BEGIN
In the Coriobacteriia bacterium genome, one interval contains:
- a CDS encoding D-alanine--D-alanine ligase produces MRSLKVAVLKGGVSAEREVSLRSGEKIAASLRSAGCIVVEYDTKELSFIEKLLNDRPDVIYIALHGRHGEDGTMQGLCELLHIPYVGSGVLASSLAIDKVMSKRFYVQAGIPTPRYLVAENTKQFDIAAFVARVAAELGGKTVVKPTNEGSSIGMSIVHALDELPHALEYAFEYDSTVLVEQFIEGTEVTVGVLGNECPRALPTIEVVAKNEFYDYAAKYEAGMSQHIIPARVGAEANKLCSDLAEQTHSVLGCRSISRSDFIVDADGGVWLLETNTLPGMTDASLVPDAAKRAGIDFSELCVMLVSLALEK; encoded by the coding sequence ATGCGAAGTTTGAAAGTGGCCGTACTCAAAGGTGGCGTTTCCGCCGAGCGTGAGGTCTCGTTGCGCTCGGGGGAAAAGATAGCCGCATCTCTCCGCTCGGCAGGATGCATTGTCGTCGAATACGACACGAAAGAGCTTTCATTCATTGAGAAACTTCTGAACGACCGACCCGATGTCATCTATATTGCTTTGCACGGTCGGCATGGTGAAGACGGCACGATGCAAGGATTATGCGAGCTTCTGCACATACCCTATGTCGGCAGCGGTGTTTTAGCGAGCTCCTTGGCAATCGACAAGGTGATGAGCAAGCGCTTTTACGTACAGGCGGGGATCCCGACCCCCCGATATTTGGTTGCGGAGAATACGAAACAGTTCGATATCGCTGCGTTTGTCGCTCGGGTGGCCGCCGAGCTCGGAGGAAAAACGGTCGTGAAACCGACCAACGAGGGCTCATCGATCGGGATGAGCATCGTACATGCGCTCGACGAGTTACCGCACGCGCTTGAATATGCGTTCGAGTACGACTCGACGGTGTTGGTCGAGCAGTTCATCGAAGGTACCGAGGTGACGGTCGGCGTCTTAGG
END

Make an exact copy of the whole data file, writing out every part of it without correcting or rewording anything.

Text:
In the Coriobacteriia bacterium genome, one interval contains:
- a CDS encoding D-alanine--D-alanine ligase produces MRSLKVAVLKGGVSAEREVSLRSGEKIAASLRSAGCIVVEYDTKELSFIEKLLNDRPDVIYIALHGRHGEDGTMQGLCELLHIPYVGSGVLASSLAIDKVMSKRFYVQAGIPTPRYLVAENTKQFDIAAFVARVAAELGGKTVVKPTNEGSSIGMSIVHALDELPHALEYAFEYDSTVLVEQFIEGTEVTVGVLGNECPRALPTIEVVAKNEFYDYAAKYEAGMSQHIIPARVGAEANKLCSDLAEQTHSVLGCRSISRSDFIVDADGGVWLLETNTLPGMTDASLVPDAAKRAGIDFSELCVMLVSLALEK; encoded by the coding sequence ATGCGAAGTTTGAAAGTGGCCGTACTCAAAGGTGGCGTTTCCGCCGAGCGTGAGGTCTCGTTGCGCTCGGGGGAAAAGATAGCCGCATCTCTCCGCTCGGCAGGATGCATTGTCGTCGAATACGACACGAAAGAGCTTTCATTCATTGAGAAACTTCTGAACGACCGACCCGATGTCATCTATATTGCTTTGCACGGTCGGCATGGTGAAGACGGCACGATGCAAGGATTATGCGAGCTTCTGCACATACCCTATGTCGGCAGCGGTGTTTTAGCGAGCTCCTTGGCAATCGACAAGGTGATGAGCAAGCGCTTTTACGTACAGGCGGGGATCCCGACCCCCCGATATTTGGTTGCGGAGAATACGAAACAGTTCGATATCGCTGCGTTTGTCGCTCGGGTGGCCGCCGAGCTCGGAGGAAAAACGGTCGTGAAACCGACCAACGAGGGCTCATCGATCGGGATGAGCATCGTACATGCGCTCGACGAGTTACCGCACGCGCTTGAATATGCGTTCGAGTACGACTCGACGGTGTTGGTCGAGCAGTTCATCGAAGGTACCGAGGTGACGGTCGGCGTCTTAGG